The rosters for the Arizona Fall League were announced today, and the Detroit Tigers will send five representatives. MLB.com’s Jason Beck has the list.
— Jason Beck (@beckjason) August 27, 2013
That’s a pretty decent group being sent out by the Tigers. There’s no huge name like last year when Nick Castellanos headed to the desert – but really, there’s not a similarly big name in the organization – but the 2013 AFL class for Detroit is interesting nonetheless.
Devon Travis, the Tigers’ 12th selection in the 2012 draft, burst onto the scene this year with a monster first half in West Michigan (.352/.430/.486). The 22 year old maintained his strong line following a second half promotion to Lakeland (.330/.391/.467) causing his name to rocket up the organizational prospect list. A good bit of his production at both levels is likely due to an unsustainably high BABIP (.375 and .367 respectively), but he hasn’t struck out much (11% combined between both levels), he’s walked at an above-average rate (10%), and has blasted double-digit home runs (11 HR, .136 ISO). Travis probably isn’t destined for MLB stardom, but he’s shown nothing but positives so far in the minor leagues.
Tyler Collins’ offensive numbers took a dip this season as he moved up to AA (.240/.325/.425), but his home run power showed up bigger than ever before. Part of the boom is likely due to Erie’s home park being homer friendly, but Collins (18 HR) led the team in dingers and trails only non-prospect Danny Dorn (25 HR) in homers among Detroit minor leaguers this season. Collins’ BABIP is low at .282, but not so low that we can dismiss his low batting average. The biggest concern in his batting line is his strikeout rate that jumped to 23% from basically 12% in Hi-A a year ago.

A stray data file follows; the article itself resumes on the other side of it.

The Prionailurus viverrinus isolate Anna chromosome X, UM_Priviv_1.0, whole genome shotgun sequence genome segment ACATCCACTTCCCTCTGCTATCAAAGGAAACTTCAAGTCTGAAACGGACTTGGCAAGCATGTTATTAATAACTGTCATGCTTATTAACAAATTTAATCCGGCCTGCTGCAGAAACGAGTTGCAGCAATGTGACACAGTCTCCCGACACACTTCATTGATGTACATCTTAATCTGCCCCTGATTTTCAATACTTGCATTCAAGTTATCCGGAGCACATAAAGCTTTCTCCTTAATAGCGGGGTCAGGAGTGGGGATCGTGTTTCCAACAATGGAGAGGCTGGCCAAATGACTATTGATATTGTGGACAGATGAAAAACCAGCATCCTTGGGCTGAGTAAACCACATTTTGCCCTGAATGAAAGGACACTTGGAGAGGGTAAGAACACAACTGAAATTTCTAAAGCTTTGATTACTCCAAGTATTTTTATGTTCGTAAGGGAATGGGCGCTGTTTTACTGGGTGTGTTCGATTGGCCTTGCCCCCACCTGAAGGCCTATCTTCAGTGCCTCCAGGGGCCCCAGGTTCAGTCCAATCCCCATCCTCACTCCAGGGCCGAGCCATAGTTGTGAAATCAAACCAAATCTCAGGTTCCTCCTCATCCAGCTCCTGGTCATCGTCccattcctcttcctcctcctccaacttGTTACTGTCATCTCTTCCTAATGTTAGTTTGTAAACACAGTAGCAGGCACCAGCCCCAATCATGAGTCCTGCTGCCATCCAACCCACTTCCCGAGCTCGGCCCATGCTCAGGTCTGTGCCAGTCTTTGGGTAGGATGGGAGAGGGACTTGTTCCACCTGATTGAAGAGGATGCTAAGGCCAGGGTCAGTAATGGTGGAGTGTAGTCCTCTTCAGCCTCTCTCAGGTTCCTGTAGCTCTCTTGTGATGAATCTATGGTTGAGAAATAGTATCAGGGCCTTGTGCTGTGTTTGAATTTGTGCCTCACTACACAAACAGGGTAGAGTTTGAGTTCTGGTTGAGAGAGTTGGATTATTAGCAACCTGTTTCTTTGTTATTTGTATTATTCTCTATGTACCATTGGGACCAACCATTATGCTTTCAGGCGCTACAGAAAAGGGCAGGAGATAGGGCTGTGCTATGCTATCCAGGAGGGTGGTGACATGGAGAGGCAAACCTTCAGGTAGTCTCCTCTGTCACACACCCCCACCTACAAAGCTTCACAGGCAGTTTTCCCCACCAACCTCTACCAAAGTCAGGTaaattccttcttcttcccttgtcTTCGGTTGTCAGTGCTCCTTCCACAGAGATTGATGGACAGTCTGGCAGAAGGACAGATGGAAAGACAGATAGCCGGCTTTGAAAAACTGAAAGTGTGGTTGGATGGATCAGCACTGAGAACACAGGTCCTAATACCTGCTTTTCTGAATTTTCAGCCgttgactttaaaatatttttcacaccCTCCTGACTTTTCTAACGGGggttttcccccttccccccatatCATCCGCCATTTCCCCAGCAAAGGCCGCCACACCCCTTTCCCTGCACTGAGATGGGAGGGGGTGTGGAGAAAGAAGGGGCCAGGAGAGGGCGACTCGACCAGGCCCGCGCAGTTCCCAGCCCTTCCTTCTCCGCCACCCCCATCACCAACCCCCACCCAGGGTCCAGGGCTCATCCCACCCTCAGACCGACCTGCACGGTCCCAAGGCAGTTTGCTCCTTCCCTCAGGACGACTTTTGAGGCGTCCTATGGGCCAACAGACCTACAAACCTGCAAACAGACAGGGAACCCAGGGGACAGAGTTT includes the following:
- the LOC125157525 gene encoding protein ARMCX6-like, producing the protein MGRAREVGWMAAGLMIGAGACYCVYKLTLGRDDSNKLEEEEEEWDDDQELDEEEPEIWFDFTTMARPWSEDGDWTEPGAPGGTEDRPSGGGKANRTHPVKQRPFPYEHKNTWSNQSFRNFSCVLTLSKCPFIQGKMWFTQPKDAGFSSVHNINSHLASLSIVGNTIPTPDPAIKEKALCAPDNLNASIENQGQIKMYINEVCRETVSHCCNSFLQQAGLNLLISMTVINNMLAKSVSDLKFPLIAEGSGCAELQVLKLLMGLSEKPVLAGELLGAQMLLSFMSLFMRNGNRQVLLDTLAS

Tigers fans will likely remember Kyle Lobstein’s name from Spring Training. Detroit (basically) acquired him in the Rule 5 draft and allowed him to compete for a bullpen spot in the spring. When it became clear that he wasn’t going to win a job, the organization made a deal with Tampa Bay (his originating team) to allow him to stay in the organization without his having to remain on the active roster. Lobstein took up a spot in the Erie rotation and pitched quite well – a 3.12 ERA in 95 innings with a 22% strikeout rate and a 7% walk rate – he was Erie’s best starter and earned a promotion to Toledo. He hasn’t quite received the same results with the Mud Hens – a 3.80 ERA in 66 innings – but he has pretty much maintained the strikeout rate (20%) and has posted a FIP (3.12) identical to what he put up in AA.
Will Clinard is a bit of a wild card in my mind. The 23 year old dominated the Florida State league in 28 innings early this season (1.59 ERA, 21% strikeout rate), but he has struggled following a promotion to Erie (a 5.57 ERA, a 16% strikeout rate, and a 13% walk rate in 32 innings). His biggest problem has been the longball, he’s allowed 1.7 home runs per nine innings this year in Erie.
I didn’t immediately love the pick when the Tigers drafted Corey Knebel in the Competitive Balance Round of this year’s draft, but the 21 year old quickly began to sway me with his outstanding performance in the Midwest League. In 27 appearances with the Whitecaps (28 innings), he’s allowed just two earned runs and eight walks to go with 38 strikeouts (37%). There was talk that maybe the organization would look to make him a starter when they drafted him, but I think his inclusion on the AFL roster signifies that they see him more as a fast-rising reliever. I don’t typically support the idea of drafting a reliver that high, but it would pay off if he turned into a dominating closer.
The Tigers’ youngsters will team up with the representatives from the Chicago Cubs, Los Angeles Angels, Oakland Athletics, and Washington Nationals to compete for the Mesa Solar Sox. Former Tigers player (and current coach) Mike Maroth will join the Solar Sox’s coaching staff as the pitching coach.